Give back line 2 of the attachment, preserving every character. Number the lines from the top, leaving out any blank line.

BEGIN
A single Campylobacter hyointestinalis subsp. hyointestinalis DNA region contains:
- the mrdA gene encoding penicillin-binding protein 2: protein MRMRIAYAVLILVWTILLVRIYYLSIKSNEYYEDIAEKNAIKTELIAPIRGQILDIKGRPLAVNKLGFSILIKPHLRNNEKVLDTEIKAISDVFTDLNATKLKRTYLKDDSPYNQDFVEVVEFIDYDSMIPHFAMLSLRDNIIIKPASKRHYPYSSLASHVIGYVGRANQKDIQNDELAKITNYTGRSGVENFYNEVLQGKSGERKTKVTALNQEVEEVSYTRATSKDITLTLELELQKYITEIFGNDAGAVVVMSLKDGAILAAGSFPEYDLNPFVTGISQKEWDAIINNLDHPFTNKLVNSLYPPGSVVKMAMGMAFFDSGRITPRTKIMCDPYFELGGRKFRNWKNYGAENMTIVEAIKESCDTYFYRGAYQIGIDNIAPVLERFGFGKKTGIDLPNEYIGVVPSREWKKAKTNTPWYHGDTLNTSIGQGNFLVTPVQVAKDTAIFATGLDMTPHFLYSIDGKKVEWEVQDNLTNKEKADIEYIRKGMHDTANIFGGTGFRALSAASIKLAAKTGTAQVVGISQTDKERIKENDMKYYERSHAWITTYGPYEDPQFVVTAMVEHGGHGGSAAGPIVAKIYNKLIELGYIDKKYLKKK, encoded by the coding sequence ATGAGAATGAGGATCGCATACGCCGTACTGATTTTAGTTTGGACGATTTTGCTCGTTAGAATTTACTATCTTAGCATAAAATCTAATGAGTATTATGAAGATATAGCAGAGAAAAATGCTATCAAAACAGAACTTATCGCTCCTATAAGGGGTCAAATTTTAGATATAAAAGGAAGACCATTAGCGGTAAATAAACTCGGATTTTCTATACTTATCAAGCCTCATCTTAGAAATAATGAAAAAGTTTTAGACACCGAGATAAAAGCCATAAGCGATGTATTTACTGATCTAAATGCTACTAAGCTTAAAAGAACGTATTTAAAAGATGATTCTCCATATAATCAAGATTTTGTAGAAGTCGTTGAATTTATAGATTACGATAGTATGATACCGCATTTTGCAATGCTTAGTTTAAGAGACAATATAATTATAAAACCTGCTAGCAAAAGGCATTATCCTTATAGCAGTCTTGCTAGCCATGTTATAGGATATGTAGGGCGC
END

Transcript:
- the mrdA gene encoding penicillin-binding protein 2: protein MRMRIAYAVLILVWTILLVRIYYLSIKSNEYYEDIAEKNAIKTELIAPIRGQILDIKGRPLAVNKLGFSILIKPHLRNNEKVLDTEIKAISDVFTDLNATKLKRTYLKDDSPYNQDFVEVVEFIDYDSMIPHFAMLSLRDNIIIKPASKRHYPYSSLASHVIGYVGRANQKDIQNDELAKITNYTGRSGVENFYNEVLQGKSGERKTKVTALNQEVEEVSYTRATSKDITLTLELELQKYITEIFGNDAGAVVVMSLKDGAILAAGSFPEYDLNPFVTGISQKEWDAIINNLDHPFTNKLVNSLYPPGSVVKMAMGMAFFDSGRITPRTKIMCDPYFELGGRKFRNWKNYGAENMTIVEAIKESCDTYFYRGAYQIGIDNIAPVLERFGFGKKTGIDLPNEYIGVVPSREWKKAKTNTPWYHGDTLNTSIGQGNFLVTPVQVAKDTAIFATGLDMTPHFLYSIDGKKVEWEVQDNLTNKEKADIEYIRKGMHDTANIFGGTGFRALSAASIKLAAKTGTAQVVGISQTDKERIKENDMKYYERSHAWITTYGPYEDPQFVVTAMVEHGGHGGSAAGPIVAKIYNKLIELGYIDKKYLKKK, encoded by the coding sequence ATGAGAATGAGGATCGCATACGCCGTACTGATTTTAGTTTGGACGATTTTGCTCGTTAGAATTTACTATCTTAGCATAAAATCTAATGAGTATTATGAAGATATAGCAGAGAAAAATGCTATCAAAACAGAACTTATCGCTCCTATAAGGGGTCAAATTTTAGATATAAAAGGAAGACCATTAGCGGTAAATAAACTCGGATTTTCTATACTTATCAAGCCTCATCTTAGAAATAATGAAAAAGTTTTAGACACCGAGATAAAAGCCATAAGCGATGTATTTACTGATCTAAATGCTACTAAGCTTAAAAGAACGTATTTAAAAGATGATTCTCCATATAATCAAGATTTTGTAGAAGTCGTTGAATTTATAGATTACGATAGTATGATACCGCATTTTGCAATGCTTAGTTTAAGAGACAATATAATTATAAAACCTGCTAGCAAAAGGCATTATCCTTATAGCAGTCTTGCTAGCCATGTTATAGGATATGTAGGGCGC